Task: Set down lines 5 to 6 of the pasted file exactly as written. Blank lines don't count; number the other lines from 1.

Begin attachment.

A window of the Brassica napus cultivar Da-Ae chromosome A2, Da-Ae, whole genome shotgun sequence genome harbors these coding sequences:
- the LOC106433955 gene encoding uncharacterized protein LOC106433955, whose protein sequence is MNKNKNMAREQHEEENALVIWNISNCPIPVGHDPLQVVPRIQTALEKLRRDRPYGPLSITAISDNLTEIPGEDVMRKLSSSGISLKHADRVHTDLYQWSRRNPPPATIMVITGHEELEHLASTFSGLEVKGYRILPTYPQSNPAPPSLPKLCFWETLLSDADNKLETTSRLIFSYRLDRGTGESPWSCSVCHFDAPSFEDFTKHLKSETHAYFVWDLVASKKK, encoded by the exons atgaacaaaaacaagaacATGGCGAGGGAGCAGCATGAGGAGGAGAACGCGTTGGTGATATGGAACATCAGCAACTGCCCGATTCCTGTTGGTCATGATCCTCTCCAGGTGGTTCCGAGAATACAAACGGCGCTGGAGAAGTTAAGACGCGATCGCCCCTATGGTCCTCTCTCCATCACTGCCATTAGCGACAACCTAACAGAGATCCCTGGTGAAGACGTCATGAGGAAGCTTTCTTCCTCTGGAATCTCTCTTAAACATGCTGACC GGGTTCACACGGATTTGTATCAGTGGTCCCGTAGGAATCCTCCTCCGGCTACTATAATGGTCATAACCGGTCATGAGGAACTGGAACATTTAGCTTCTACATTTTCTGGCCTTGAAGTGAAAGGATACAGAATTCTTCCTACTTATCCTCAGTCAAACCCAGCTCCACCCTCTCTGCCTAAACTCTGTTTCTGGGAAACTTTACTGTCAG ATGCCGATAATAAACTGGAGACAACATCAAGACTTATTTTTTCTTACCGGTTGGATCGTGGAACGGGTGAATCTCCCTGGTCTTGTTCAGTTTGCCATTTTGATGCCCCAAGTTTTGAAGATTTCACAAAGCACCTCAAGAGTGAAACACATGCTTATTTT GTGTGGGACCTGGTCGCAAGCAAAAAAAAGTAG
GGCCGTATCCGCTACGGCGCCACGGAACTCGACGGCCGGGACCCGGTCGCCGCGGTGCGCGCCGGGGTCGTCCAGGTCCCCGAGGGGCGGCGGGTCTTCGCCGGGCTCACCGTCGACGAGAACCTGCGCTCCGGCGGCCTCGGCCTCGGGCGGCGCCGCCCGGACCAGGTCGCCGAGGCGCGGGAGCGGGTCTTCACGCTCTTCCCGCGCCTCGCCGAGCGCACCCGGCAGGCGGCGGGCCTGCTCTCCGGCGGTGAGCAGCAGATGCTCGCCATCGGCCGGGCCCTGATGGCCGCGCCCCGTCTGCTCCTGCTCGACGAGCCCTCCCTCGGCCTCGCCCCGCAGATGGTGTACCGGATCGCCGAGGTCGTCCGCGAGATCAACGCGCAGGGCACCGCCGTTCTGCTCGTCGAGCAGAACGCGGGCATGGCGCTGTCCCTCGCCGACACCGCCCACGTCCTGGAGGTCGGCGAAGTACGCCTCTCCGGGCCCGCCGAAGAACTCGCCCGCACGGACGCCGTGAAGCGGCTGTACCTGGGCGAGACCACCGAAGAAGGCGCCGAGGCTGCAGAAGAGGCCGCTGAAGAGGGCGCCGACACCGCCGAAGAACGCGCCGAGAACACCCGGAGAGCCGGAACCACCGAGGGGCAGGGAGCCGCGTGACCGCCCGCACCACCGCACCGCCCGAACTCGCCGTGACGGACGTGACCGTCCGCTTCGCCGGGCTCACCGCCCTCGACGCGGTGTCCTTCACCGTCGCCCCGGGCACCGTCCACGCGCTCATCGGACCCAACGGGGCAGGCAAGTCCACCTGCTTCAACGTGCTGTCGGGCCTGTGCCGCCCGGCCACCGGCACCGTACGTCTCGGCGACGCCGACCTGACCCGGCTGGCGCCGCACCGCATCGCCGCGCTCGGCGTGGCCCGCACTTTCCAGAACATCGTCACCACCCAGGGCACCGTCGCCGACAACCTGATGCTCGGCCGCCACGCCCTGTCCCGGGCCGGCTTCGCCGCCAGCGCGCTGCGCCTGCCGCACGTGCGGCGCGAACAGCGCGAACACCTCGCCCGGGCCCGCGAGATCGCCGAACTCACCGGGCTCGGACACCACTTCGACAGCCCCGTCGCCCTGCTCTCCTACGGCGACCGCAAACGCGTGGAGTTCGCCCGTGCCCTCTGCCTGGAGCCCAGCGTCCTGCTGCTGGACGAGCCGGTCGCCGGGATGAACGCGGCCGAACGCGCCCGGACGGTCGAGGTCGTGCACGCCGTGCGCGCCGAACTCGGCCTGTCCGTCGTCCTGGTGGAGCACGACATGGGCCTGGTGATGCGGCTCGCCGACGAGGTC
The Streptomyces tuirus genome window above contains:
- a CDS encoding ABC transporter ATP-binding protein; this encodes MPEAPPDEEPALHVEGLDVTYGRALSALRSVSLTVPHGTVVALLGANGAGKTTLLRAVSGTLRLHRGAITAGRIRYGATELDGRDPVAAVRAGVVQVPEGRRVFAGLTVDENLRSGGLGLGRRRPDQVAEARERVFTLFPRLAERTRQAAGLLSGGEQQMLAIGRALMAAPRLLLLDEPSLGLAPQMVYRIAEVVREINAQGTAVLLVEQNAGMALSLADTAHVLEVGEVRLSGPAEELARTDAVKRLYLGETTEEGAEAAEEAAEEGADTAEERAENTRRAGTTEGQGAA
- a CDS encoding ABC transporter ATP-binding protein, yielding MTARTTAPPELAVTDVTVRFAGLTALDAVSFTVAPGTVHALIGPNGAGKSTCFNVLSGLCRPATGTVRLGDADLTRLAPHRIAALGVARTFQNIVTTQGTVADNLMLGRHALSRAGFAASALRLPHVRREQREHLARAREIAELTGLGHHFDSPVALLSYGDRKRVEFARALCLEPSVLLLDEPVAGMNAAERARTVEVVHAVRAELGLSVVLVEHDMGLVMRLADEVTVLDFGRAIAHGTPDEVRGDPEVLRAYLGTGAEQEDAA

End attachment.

- a CDS encoding ABC transporter ATP-binding protein; this encodes MPEAPPDEEPALHVEGLDVTYGRALSALRSVSLTVPHGTVVALLGANGAGKTTLLRAVSGTLRLHRGAITAGRIRYGATELDGRDPVAAVRAGVVQVPEGRRVFAGLTVDENLRSGGLGLGRRRPDQVAEARERVFTLFPRLAERTRQAAGLLSGGEQQMLAIGRALMAAPRLLLLDEPSLGLAPQMVYRIAEVVREINAQGTAVLLVEQNAGMALSLADTAHVLEVGEVRLSGPAEELARTDAVKRLYLGETTEEGAEAAEEAAEEGADTAEERAENTRRAGTTEGQGAA
- a CDS encoding ABC transporter ATP-binding protein, yielding MTARTTAPPELAVTDVTVRFAGLTALDAVSFTVAPGTVHALIGPNGAGKSTCFNVLSGLCRPATGTVRLGDADLTRLAPHRIAALGVARTFQNIVTTQGTVADNLMLGRHALSRAGFAASALRLPHVRREQREHLARAREIAELTGLGHHFDSPVALLSYGDRKRVEFARALCLEPSVLLLDEPVAGMNAAERARTVEVVHAVRAELGLSVVLVEHDMGLVMRLADEVTVLDFGRAIAHGTPDEVRGDPEVLRAYLGTGAEQEDAA